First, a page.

BIIF D-I girls soccer semifinals: Hilo ousts Waiakea, eyes threepeat

  • MATT GERHART/Tribune-Herald
    Hilo's Kiana Corpuz plays a ball Wednesday.
  • MATT GERHART/Tribune-Herald
    Hilo's Jordyn Pacheco tries to keep the ball away from Waiakea's Evyn Prine on Wednesday.

KEAAU – It took some time and a friendly reminder from her coach, but Hilo’s Kiana Corpuz finally remembered Skee Saplan’s early season message at halftime of a scoreless BIIF girls Division I semifinal.

“He told me to go be a leader,” Corpuz said, “but it was a very slow (process), so he told me again.”

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That message received, it took little time for the senior to strike.

Corpuz quickly gave the Vikings the lead against Waiakea, and with the way Hilo shuts down opponents, insurance goals by Jordyn Pacheco and Paige Hiraki seemed almost like overkill. The Vikings beat the Warriors 3-0 at Paiea Stadium and will search for a third consecutive title Saturday night against Konawaena in Kealakekua.

“My coach motivated me, and I was like, “OK, I need to score,” said Corpuz, who played her first three seasons of high school soccer at Waiakea.

Enough talk about seeding.

In the semifinals, the No. 2 Vikings (10-1-1) were ladies of action and motivated by being seeded behind the Wildcats (10-2-1) – who beat Kealakehe 4-0 on Tuesday – despite having the better record in a better tier.

“Hilo plays like a No. 1 seed,” Waiakea volunteer coach Gene Okamura said after the Warriors finished 6-6 and missed states for the first time since 2014.

No. 1 or No. 2 is all moot now.

Konawaena and Hilo, who each have berths in the HHSAA state tournament, have combined to win 11 of the past 12 BIIF titles, and win by the Vikings in the final would give them a second threepeat to match the Wildcats during that span.

“We try not to play with too much emotion, ” said Saplan, who had been openly disappointed by the seeding process, “but we really wanted to have a chance to play Konawaena and extend the season for our seniors.”

Hilo and Konawaena tied 1-1 during the regular season Dec. 22 at Hilo Bayfront, and the Wildcats’ goal – via a Nalani Wall penalty kick – is notable because it’s the last one Hilo has allowed.

Junior goalkeeper Saydee Bacdad and the Vikings have allowed four goals this season, with three coming in opener at HPA.

“Our defensive set, with Karla Ishii, Caneel Corpuz, Saydee and the different people who play outside back for us, is really strong,” Saplan said. “They play well together and they’re smart.”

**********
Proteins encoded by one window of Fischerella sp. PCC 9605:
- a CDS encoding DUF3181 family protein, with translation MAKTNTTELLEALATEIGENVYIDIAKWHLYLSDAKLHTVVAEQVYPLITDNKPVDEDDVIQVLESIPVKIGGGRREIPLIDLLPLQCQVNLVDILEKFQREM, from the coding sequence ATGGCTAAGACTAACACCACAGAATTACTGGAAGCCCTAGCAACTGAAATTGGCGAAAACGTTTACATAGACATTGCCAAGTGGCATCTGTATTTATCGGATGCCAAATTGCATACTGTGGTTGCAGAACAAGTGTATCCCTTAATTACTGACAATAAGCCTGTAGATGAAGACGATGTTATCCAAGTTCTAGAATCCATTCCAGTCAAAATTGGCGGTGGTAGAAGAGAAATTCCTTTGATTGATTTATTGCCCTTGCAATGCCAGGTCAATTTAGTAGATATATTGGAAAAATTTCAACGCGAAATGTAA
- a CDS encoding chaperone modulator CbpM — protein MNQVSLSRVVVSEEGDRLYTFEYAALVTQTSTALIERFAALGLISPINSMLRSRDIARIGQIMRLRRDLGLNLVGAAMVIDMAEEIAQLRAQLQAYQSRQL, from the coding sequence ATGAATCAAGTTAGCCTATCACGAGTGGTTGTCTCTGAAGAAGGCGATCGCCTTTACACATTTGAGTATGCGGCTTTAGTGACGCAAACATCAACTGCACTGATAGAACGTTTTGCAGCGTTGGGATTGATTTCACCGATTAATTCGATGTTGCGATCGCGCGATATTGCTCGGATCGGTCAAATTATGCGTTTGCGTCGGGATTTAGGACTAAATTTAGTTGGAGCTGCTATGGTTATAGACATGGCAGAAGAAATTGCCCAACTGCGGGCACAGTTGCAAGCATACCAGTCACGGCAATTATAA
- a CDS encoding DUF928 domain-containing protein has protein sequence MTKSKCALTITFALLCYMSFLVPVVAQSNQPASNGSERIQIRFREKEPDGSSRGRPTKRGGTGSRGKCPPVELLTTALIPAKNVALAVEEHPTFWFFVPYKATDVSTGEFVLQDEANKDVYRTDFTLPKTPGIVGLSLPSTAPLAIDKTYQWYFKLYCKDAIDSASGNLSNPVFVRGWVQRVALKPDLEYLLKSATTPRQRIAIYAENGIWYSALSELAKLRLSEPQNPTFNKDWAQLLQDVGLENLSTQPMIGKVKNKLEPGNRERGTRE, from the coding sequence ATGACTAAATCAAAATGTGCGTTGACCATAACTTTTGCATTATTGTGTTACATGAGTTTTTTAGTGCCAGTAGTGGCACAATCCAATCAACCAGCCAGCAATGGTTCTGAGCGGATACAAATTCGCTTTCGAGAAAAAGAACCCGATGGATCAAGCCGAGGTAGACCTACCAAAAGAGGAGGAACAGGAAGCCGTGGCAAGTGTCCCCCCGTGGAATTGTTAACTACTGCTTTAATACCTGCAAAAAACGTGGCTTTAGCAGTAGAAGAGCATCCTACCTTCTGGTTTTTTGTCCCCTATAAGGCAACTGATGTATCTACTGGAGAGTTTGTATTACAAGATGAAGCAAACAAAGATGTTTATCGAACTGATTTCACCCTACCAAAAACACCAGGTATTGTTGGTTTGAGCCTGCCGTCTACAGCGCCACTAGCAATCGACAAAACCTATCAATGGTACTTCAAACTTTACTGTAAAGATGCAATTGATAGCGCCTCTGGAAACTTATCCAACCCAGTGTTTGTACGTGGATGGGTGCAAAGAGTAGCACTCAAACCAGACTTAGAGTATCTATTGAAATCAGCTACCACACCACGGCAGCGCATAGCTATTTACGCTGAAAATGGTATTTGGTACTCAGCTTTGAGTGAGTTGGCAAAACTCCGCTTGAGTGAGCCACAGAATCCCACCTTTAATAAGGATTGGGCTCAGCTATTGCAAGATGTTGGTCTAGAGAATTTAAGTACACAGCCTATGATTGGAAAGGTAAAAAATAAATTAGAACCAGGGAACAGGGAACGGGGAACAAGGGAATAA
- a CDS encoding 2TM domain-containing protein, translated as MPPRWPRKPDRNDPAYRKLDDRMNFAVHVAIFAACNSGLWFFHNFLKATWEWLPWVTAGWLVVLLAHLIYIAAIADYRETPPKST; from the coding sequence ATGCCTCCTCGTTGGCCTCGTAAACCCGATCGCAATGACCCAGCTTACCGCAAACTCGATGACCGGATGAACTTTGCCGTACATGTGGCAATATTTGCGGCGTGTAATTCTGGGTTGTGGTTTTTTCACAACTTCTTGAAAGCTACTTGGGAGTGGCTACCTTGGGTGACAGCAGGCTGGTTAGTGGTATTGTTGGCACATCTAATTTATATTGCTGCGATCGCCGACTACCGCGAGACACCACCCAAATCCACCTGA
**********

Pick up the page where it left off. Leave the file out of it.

Bacdad has proven fully capable of making acrobatic saves in her career, but her 11th shutout of the season followed a familiar pattern in that she wasn’t all that busy beyond routine cleanups in her area.

“That’s the thing about this season,” Saplan said, “we’ve never seen Saydee shine.

“Hopefully, at Konawaena and states she should get more action.”

Hilo had two shots ricochet off crossbars during the first half and it came on strong after the break. Kiana Corpuz scored fewer than two minutes in from 25 yards out after collecting a drop pass from Alyeemomi Amaral.

Pacheco came in on breakaway and scored from 15 yards away near the midway point of the half in the 62nd minute, and the match seemed destined for a 2-0 final when Pacheco ran down the left side and fed Hiraki, who tacked on another goal with three seconds remaining.

Not that any of the junior-laded Vikings are taking the championship opportunity for granted, but it’s extra special for Kiana Corpuz. She was a contributor the past three seasons as Waiakea reached three finals only to fall a goal short each time.

“I really wanted this and to lose would have been embarrassing,” she said. “I just got to this school.”

The Warriors learned another lesson in perseverance amid changes in leadership.

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First-year coach Sage Van Kralingen was suspended early in the season, and Okamura – the interim UH-Hilo soccer director – was summoned to help take over just days before the Warriors’ third match of the season, a 1-0 loss to Konawaena.

“For what they’ve been through and to go out with this energy level, we couldn’t ask for anything else,” Okamura said. “They left everything on the field for sure.”